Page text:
Responsibility: We can feel responsible for the trip being fun for everyone. We can put pressure on ourselves to anticipate the needs of others and to derive solutions for any complaint or inconvenience. This is an unrealistic and unnecessary expectation for the self.

Regardless of which theme(s) are prominent, a helpful approach to address our concerns is one that balances logistical planning and radical acceptance. For example, we can plan to ask a friend to check on our home periodically while we are away or we can install a camera that notifies us of anything suspicious. Simultaneously, we can accept the reality that we cannot plan for everything and uncertainty exists. Yet, we can ground into the idea that, whatever comes up, we will take the steps needed to handle whatever problem arises.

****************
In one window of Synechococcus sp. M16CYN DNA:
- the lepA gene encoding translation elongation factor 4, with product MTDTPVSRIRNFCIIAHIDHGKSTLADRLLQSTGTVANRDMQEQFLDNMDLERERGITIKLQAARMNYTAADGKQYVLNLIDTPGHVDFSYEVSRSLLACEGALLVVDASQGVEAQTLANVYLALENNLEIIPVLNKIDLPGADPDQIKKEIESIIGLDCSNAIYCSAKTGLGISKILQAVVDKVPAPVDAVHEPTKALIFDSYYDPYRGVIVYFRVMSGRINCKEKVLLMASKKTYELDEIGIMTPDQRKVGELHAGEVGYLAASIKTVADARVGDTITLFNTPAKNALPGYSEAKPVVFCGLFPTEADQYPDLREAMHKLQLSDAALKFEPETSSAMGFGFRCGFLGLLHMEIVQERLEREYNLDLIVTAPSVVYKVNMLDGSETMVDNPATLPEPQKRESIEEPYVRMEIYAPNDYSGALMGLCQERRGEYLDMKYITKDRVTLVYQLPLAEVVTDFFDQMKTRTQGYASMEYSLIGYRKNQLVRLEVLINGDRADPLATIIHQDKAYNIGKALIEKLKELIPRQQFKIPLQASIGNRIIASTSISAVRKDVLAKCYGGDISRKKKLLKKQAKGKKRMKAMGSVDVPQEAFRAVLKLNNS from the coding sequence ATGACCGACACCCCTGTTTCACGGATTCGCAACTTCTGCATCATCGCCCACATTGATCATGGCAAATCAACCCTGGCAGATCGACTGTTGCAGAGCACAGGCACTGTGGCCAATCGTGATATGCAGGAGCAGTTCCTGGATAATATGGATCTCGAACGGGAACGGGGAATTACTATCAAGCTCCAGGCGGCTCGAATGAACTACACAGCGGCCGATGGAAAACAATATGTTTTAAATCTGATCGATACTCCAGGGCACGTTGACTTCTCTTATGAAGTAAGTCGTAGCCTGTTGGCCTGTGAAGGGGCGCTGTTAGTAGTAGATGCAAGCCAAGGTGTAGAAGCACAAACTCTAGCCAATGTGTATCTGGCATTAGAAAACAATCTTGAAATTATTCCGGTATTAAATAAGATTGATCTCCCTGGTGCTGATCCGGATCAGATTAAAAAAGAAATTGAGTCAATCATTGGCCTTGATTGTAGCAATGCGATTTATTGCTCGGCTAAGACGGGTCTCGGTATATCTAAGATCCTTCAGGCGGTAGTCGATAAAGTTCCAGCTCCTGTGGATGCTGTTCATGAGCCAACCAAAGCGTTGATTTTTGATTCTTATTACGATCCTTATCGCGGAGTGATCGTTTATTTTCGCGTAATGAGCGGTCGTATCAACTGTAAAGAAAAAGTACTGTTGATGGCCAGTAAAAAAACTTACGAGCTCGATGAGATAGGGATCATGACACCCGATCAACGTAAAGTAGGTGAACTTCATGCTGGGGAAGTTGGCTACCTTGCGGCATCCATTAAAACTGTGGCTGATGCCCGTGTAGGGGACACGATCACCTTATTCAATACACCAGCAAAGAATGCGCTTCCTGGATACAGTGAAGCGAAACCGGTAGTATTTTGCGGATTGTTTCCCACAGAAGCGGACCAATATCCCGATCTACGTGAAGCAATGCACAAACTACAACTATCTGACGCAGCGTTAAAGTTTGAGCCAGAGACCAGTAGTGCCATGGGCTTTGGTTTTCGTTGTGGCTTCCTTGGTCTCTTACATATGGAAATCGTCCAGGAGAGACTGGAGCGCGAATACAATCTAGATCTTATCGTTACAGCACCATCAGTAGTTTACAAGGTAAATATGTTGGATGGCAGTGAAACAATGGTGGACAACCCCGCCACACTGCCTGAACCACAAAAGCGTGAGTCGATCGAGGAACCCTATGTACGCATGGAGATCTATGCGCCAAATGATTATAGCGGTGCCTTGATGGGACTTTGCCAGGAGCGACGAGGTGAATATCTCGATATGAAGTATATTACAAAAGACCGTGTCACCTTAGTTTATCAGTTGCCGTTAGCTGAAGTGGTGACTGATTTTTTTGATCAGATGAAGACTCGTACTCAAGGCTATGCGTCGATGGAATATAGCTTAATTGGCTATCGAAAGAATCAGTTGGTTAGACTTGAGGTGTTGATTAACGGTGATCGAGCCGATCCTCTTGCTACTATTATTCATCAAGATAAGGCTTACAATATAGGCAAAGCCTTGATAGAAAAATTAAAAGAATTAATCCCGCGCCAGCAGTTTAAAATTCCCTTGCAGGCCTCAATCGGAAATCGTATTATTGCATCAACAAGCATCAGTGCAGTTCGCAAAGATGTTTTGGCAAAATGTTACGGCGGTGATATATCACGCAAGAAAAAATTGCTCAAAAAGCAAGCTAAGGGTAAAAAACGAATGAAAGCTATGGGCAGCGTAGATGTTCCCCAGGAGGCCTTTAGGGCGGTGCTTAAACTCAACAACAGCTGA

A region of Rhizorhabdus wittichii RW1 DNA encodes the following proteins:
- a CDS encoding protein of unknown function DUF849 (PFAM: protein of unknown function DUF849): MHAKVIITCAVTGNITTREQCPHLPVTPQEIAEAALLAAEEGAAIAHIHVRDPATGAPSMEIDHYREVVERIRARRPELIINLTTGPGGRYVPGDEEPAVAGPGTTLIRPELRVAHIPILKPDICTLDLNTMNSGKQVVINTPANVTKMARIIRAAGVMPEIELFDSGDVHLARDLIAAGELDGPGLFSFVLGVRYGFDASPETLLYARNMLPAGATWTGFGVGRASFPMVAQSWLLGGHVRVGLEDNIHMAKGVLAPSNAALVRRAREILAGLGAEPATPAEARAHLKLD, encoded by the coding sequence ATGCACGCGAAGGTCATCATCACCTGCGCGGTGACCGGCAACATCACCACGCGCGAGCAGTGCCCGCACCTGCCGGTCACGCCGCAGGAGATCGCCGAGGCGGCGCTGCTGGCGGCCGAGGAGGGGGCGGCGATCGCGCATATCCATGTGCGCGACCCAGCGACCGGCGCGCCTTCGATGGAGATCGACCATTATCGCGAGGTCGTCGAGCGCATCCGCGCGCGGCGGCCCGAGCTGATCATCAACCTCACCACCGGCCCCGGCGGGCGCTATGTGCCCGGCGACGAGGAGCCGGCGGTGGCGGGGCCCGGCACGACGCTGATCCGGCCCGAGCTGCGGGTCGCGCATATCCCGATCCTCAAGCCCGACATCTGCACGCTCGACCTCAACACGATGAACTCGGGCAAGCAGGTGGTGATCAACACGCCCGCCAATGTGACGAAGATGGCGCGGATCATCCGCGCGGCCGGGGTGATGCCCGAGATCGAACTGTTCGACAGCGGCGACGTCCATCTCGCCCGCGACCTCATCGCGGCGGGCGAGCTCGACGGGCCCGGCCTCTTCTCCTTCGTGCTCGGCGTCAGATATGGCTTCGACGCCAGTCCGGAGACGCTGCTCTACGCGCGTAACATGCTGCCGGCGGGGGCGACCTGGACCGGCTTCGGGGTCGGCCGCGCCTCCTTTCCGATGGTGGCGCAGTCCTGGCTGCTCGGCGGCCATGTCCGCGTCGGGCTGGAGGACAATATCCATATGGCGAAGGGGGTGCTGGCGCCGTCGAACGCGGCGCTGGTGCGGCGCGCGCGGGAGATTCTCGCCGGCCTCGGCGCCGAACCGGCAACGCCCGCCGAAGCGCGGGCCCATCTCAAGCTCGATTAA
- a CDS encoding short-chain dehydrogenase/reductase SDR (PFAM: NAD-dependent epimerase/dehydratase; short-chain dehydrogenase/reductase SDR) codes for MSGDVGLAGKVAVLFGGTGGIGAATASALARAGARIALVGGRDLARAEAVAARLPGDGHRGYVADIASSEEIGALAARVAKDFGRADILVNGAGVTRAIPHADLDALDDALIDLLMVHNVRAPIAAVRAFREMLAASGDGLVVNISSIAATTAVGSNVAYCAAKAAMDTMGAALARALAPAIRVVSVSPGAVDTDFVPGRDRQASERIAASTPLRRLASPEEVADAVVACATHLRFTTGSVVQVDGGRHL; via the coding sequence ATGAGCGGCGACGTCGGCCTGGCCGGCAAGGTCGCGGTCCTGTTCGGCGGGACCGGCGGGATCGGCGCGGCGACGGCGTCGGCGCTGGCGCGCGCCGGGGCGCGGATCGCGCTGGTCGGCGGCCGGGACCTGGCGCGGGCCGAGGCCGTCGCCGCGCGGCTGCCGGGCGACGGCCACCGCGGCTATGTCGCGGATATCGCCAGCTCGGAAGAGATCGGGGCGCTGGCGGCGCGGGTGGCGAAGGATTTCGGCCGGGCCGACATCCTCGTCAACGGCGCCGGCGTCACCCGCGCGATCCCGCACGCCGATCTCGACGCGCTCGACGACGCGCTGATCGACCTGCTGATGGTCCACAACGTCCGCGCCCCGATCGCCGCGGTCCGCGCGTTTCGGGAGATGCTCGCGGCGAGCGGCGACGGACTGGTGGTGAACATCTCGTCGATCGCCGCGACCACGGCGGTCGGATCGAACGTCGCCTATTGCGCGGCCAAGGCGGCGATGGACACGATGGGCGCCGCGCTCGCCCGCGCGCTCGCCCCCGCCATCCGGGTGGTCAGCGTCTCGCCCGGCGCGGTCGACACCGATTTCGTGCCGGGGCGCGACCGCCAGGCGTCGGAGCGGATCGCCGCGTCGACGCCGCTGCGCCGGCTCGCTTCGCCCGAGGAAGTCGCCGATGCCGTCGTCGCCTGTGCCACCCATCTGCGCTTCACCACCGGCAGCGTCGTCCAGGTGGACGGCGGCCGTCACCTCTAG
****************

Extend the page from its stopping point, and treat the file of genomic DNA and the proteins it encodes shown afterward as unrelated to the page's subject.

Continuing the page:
2. Balance Structure & Flexibility when Planning Ahead

It is a common trap to overbook a trip to the point of exhaustion. We can end up rushing around and focusing on the next activity versus what we are doing right now. I am someone who used to prefer to have everything planned out…and after every trip, I returned home feeling drained instead of rejuvenated. One way I balance my preference for predictability with the emotional benefits of spontaneity is by making a Google map where I log several options for restaurants, activities, nature excursions, and other points of interest. In coordination with others, I make reservations for one meal per day and for a couple of activities. Within this schedule, there are various gaps that provide flexibility. This way, if the group needs a nap, there is space. If the group flows into an unexpected activity there is space. And, at the same time, I can rest easy knowing there are dinner reservations at 6:00 to provide the predictability that I need to relax and enjoy myself.